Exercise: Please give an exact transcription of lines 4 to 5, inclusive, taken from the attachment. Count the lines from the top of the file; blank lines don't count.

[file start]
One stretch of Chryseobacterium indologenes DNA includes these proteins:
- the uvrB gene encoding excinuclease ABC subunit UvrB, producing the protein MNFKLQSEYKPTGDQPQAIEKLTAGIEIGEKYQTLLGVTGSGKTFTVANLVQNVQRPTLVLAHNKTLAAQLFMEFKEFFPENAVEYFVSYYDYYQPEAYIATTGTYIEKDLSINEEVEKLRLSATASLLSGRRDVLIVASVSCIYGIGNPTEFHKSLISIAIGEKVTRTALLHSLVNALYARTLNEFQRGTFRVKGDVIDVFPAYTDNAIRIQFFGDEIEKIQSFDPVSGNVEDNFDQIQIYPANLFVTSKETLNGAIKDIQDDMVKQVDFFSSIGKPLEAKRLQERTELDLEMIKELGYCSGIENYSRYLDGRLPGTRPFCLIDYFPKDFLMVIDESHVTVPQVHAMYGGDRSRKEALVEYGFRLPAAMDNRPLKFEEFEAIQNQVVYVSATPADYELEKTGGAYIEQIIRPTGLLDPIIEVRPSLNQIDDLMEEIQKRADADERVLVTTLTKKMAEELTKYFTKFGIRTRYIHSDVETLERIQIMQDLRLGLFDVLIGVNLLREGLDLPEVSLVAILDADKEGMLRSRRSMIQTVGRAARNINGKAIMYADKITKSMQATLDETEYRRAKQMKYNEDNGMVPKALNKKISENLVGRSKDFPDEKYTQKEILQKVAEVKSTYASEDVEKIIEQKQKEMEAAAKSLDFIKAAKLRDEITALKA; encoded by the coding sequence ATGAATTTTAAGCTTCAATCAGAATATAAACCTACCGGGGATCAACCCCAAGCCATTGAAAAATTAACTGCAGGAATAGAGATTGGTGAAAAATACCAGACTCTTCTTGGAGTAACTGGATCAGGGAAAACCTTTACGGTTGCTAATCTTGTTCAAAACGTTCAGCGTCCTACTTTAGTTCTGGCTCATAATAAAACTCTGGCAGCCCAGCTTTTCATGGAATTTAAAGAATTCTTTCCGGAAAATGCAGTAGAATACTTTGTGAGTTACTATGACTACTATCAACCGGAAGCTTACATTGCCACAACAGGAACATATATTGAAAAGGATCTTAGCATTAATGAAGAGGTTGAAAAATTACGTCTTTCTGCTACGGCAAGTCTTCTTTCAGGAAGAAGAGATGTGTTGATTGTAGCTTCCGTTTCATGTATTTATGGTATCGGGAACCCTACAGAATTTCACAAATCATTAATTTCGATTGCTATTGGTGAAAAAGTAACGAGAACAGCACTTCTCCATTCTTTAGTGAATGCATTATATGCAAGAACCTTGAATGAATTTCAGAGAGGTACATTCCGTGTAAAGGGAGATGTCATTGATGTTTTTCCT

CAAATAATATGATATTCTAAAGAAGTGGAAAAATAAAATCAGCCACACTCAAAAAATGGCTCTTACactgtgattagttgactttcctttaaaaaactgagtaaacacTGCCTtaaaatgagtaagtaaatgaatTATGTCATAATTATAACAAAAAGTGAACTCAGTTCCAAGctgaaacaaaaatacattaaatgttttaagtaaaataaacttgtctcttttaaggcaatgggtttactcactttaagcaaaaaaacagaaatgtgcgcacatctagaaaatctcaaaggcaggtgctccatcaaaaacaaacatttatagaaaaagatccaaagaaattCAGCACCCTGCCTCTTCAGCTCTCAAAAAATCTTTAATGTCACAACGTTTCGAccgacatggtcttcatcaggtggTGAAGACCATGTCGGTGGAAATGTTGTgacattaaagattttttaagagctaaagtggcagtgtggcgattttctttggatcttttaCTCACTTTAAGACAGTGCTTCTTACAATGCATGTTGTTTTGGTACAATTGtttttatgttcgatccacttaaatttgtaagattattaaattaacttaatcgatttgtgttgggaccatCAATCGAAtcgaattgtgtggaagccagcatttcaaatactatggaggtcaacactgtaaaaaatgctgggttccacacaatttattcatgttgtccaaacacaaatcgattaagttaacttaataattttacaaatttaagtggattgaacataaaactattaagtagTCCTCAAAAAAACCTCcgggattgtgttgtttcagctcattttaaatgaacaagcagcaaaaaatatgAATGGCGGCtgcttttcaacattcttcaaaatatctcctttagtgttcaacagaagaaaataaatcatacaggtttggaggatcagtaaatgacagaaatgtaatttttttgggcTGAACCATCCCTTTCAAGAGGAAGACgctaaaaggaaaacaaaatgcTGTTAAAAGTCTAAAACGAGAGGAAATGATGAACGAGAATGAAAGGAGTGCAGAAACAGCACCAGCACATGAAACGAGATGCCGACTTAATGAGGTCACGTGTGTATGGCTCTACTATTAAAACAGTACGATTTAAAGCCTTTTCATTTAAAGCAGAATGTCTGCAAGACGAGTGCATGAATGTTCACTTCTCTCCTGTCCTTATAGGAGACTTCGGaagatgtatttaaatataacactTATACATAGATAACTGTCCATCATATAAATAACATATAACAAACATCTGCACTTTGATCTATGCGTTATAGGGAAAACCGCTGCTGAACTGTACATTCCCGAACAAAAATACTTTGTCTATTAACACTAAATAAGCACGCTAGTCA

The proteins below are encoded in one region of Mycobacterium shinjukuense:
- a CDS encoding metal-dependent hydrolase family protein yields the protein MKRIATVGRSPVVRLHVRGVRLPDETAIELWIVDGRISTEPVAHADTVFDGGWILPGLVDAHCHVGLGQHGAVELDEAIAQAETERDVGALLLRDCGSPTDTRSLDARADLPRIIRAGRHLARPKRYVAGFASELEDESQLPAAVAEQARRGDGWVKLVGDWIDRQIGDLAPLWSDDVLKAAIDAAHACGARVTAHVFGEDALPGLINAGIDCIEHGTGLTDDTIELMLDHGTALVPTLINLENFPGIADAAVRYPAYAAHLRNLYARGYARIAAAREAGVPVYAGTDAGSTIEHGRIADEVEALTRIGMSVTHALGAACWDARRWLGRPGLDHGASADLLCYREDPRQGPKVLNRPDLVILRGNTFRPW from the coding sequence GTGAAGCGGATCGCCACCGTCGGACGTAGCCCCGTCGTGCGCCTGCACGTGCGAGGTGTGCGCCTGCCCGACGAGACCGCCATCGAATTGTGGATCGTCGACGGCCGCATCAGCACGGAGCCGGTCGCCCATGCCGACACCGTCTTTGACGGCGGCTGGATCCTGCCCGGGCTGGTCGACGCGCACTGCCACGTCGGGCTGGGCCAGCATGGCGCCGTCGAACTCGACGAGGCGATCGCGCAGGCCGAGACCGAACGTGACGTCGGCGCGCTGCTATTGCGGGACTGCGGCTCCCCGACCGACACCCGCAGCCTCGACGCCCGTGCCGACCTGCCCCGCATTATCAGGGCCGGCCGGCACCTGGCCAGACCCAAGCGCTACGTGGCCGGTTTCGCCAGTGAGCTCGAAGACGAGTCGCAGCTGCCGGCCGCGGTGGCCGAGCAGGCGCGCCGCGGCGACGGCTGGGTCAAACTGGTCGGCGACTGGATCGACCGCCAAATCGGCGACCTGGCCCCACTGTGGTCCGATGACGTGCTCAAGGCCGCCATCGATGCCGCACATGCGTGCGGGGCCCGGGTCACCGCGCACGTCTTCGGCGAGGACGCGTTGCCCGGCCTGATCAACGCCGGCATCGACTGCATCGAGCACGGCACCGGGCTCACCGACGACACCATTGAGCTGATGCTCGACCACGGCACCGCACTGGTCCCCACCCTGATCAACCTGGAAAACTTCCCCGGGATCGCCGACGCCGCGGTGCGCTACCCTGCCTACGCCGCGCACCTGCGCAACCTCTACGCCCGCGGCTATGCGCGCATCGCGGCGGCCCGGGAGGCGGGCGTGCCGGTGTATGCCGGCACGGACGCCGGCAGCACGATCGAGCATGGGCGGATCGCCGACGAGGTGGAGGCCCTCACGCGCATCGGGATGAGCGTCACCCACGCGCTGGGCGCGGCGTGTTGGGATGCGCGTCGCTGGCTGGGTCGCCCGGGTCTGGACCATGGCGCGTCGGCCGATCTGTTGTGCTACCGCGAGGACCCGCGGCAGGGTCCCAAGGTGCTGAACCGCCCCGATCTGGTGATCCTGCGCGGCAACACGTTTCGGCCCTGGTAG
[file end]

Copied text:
The proteins below are encoded in one region of Mycobacterium shinjukuense:
- a CDS encoding metal-dependent hydrolase family protein yields the protein MKRIATVGRSPVVRLHVRGVRLPDETAIELWIVDGRISTEPVAHADTVFDGGWILPGLVDAHCHVGLGQHGAVELDEAIAQAETERDVGALLLRDCGSPTDTRSLDARADLPRIIRAGRHLARPKRYVAGFASELEDESQLPAAVAEQARRGDGWVKLVGDWIDRQIGDLAPLWSDDVLKAAIDAAHACGARVTAHVFGEDALPGLINAGIDCIEHGTGLTDDTIELMLDHGTALVPTLINLENFPGIADAAVRYPAYAAHLRNLYARGYARIAAAREAGVPVYAGTDAGSTIEHGRIADEVEALTRIGMSVTHALGAACWDARRWLGRPGLDHGASADLLCYREDPRQGPKVLNRPDLVILRGNTFRPW from the coding sequence GTGAAGCGGATCGCCACCGTCGGACGTAGCCCCGTCGTGCGCCTGCACGTGCGAGGTGTGCGCCTGCCCGACGAGACCGCCATCGAATTGTGGATCGTCGACGGCCGCATCAGCACGGAGCCGGTCGCCCATGCCGACACCGTCTTTGACGGCGGCTGGATCCTGCCCGGGCTGGTCGACGCGCACTGCCACGTCGGGCTGGGCCAGCATGGCGCCGTCGAACTCGACGAGGCGATCGCGCAGGCCGAGACCGAACGTGACGTCGGCGCGCTGCTATTGCGGGACTGCGGCTCCCCGACCGACACCCGCAGCCTCGACGCCCGTGCCGACCTGCCCCGCATTATCAGGGCCGGCCGGCACCTGGCCAGACCCAAGCGCTACGTGGCCGGTTTCGCCAGTGAGCTCGAAGACGAGTCGCAGCTGCCGGCCGCGGTGGCCGAGCAGGCGCGCCGCGGCGACGGCTGGGTCAAACTGGTCGGCGACTGGATCGACCGCCAAATCGGCGACCTGGCCCCACTGTGGTCCGATGACGTGCTCAAGGCCGCCATCGATGCCGCACATGCGTGCGGGGCCCGGGTCACCGCGCACGTCTTCGGCGAGGACGCGTTGCCCGGCCTGATCAACGCCGGCATCGACTGCATCGAGCACGGCACCGGGCTCACCGACGACACCATTGAGCTGATGCTCGACCACGGCACCGCACTGGTCCCCACCCTGATCAACCTGGAAAACTTCCCCGGGATCGCCGACGCCGCGGTGCGCTACCCTGCCTACGCCGCGCACCTGCGCAACCTCTACGCCCGCGGCTATGCGCGCATCGCGGCGGCCCGGGAGGCGGGCGTGCCGGTGTATGCCGGCACGGACGCCGGCAGCACGATCGAGCATGGGCGGATCGCCGACGAGGTGGAGGCCCTCACGCGCATCGGGATGAGCGTCACCCACGCGCTGGGCGCGGCGTGTTGGGATGCGCGTCGCTGGCTGGGTCGCCCGGGTCTGGACCATGGCGCGTCGGCCGATCTGTTGTGCTACCGCGAGGACCCGCGGCAGGGTCCCAAGGTGCTGAACCGCCCCGATCTGGTGATCCTGCGCGGCAACACGTTTCGGCCCTGGTAG